A Place to Live Out Our Faith

Yael Eckstein  |  May 9, 2023

The interior of a synagogue with two men in the pews.

“Three times a year all the men are to appear before the Sovereign LORD.” — Exodus 23:17

Undoubtedly, one of the most fascinating topics to Christians and Jews is the Holy Temple—its significance to Jewish worship in biblical times and what Judaism teaches about the building of a Third Temple in the future. This is one of six devotions looking at different aspects of the Temple and its inherent lessons for us all.

One of the challenges that we face in today’s society is the need for community. So many people live in virtual reality, interacting with the world mainly through their phones and computers. Because of this, many people find connection and a sense of belonging in the online world.

The benefit of online communities is that connecting with other people of shared interest and concern is no longer limited to finding people near you who share your interests or needs. On the other hand, the sense of human connection that we feel when we are gathered together with others who share our identity, interests, or concern is all too absent from this online world.

A Place to Live Out Our Faith

In Temple times, the entire nation of Israel would gather in Jerusalem three times a year for the pilgrimage festivals of Passover, Shavuot (Pentecost), and Sukkot (Feast of the Tabernacles). As the Bible commands, “Three times a year all the men are to appear before the Sovereign LORD.”

Imagine what that must have been like. People from all across the Holy Land streaming to Jerusalem in the days leading up to the festival. I imagine people meeting along the way and journeying together. Then, in Jerusalem, everyone would set up camp in the hills and valleys around the Holy Temple.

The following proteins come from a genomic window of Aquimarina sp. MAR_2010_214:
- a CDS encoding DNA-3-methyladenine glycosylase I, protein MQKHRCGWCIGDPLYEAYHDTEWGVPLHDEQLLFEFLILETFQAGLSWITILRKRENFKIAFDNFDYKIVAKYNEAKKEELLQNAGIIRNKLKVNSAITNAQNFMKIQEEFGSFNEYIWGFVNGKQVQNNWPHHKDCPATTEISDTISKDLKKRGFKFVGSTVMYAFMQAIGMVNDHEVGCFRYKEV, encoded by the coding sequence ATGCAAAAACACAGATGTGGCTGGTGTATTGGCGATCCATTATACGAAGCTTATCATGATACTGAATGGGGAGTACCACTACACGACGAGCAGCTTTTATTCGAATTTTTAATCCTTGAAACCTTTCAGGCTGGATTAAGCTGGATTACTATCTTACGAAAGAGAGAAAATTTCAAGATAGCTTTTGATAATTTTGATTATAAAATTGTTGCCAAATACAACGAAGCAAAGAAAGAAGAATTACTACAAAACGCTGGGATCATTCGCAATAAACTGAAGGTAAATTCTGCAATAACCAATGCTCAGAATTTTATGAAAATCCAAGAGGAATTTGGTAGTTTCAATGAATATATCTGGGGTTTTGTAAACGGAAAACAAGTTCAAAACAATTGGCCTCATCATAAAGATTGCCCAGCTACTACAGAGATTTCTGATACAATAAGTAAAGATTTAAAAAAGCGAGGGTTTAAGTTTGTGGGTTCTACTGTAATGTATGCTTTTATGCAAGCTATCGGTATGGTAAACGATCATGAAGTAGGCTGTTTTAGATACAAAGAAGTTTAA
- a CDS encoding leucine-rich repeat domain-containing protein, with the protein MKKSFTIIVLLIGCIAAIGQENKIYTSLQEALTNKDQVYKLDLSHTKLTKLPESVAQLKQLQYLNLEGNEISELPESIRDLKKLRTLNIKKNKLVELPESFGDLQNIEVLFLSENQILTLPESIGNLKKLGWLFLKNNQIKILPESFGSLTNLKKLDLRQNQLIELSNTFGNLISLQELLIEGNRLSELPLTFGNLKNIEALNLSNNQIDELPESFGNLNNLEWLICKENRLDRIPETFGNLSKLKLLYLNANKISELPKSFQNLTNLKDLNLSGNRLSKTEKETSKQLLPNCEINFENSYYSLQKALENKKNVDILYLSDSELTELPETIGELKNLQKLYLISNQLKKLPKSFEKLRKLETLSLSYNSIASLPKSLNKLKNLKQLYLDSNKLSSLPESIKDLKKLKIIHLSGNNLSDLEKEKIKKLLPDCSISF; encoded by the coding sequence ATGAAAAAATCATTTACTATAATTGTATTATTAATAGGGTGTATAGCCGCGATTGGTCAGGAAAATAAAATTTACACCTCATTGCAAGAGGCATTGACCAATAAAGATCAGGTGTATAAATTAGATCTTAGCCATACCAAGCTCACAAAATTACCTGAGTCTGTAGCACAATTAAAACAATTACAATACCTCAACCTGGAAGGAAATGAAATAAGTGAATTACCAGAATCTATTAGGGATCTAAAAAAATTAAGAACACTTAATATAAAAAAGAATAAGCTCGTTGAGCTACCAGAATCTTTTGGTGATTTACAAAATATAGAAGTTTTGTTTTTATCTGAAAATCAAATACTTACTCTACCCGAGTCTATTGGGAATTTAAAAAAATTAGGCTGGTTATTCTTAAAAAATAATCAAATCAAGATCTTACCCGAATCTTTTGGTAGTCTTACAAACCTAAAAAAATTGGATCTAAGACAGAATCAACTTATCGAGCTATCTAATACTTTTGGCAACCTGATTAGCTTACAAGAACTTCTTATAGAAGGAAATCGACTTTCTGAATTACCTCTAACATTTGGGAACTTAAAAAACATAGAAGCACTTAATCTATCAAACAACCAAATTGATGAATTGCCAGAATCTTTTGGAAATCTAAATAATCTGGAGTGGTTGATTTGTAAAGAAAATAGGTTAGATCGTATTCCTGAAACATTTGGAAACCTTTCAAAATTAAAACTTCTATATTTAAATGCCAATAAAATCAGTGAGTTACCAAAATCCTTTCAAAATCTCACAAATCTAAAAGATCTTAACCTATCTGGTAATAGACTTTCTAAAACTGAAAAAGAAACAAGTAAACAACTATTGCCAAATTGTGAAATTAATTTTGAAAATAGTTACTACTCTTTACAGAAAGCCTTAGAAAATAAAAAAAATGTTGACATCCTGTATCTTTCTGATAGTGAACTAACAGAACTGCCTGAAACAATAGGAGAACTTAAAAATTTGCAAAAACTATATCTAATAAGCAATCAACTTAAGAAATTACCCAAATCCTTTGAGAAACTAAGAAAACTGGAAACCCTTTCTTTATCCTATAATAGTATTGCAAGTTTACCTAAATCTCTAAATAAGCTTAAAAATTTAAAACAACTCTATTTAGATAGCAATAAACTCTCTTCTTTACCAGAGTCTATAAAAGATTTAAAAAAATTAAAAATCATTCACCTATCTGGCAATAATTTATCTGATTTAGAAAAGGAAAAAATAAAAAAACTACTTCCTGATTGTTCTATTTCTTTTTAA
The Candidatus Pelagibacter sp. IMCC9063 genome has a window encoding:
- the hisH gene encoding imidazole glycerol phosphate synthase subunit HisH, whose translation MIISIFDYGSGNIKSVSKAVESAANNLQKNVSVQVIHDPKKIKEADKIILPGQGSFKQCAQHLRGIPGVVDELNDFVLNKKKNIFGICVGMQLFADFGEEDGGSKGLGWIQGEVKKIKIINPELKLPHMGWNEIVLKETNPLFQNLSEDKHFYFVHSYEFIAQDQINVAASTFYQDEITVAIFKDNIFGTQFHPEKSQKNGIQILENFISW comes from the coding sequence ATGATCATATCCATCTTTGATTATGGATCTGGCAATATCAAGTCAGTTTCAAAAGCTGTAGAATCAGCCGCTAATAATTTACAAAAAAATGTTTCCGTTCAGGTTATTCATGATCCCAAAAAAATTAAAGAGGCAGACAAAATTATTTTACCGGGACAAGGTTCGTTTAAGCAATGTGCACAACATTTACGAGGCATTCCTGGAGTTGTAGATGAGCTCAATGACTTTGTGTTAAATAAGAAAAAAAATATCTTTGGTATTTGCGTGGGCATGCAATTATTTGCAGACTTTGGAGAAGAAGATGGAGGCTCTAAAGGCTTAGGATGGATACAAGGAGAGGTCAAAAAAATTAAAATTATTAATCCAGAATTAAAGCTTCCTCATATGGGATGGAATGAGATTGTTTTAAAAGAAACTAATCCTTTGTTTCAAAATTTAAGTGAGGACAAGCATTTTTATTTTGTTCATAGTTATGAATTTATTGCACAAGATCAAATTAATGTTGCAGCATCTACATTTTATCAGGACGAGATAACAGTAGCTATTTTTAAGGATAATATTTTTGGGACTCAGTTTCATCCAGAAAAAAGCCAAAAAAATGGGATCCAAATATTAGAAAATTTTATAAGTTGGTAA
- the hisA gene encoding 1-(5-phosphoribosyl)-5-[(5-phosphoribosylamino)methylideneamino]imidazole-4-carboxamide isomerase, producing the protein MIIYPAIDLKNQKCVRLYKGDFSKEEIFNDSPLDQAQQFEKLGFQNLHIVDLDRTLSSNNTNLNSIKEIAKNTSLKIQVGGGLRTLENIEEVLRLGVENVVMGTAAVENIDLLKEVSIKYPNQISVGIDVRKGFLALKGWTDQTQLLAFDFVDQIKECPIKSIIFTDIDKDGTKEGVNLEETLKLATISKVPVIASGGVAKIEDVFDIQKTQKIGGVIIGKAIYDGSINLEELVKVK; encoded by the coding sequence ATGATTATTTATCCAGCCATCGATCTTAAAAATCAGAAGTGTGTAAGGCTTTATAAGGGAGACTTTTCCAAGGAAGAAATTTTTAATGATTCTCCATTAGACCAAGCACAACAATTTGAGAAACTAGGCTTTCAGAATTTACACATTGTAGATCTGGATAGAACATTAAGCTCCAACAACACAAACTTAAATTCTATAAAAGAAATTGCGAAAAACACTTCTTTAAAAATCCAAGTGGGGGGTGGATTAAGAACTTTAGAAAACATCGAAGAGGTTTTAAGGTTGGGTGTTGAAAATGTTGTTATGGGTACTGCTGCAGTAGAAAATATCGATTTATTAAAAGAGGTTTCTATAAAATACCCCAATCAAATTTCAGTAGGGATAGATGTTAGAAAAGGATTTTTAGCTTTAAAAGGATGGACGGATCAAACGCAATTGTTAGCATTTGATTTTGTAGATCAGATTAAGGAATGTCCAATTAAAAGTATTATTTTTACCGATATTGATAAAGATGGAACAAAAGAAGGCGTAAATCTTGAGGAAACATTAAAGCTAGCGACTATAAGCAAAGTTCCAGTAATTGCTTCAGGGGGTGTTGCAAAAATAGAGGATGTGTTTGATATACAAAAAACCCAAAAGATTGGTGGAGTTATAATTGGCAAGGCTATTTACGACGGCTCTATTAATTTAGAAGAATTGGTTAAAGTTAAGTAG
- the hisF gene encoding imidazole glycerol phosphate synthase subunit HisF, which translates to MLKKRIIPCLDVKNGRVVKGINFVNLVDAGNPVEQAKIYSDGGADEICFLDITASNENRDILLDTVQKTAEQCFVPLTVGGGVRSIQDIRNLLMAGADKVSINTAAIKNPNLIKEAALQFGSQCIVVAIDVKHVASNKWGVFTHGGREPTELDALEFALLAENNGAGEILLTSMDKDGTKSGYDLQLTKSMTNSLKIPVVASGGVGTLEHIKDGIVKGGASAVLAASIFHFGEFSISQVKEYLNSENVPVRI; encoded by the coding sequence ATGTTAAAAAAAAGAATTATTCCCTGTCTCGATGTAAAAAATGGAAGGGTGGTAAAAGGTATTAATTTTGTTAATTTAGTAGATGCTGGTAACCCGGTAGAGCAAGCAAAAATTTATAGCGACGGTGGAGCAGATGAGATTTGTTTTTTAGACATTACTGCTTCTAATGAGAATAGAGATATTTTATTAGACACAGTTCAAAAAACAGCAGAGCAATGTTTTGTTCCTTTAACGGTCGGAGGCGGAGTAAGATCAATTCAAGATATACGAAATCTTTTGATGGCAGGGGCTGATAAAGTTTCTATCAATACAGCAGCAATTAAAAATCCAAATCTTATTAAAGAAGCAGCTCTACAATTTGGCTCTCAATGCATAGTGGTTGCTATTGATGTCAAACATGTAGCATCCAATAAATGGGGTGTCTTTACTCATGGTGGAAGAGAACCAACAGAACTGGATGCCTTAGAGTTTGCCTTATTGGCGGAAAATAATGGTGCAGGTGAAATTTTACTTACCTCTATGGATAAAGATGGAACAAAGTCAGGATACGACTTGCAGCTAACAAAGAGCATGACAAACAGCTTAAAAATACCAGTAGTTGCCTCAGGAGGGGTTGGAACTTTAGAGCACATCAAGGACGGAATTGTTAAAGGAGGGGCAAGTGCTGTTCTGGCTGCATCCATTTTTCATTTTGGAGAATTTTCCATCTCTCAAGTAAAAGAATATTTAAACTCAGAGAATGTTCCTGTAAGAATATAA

Now that the Temple is destroyed, we gather in synagogues. The Hebrew word for “synagogue” is beit knesset, literally “a house of congregating.” Notice that the word for “synagogue” doesn’t mention any religious or worship purpose. It’s a place to gather together as a community.

And like any community, we gather to share what matters most to us, the reason for gathering. In the case of the synagogue, like the Temple before it, we gather to worship God.

Being together for a shared purpose is the very definition of community. And community feels different in person. So many people became accustomed to worshipping at home or attending online church during the pandemic. Many have never returned.

But we must gather. Our synagogues and churches are more than just buildings—they are the places where we live out our faith and values together, in community. We need one another to offer support and encouragement and to sustain one another through life’s difficulties.

Your Turn:

Share with me in the comment section below how you experience community within your faith. I’d love to hear from you!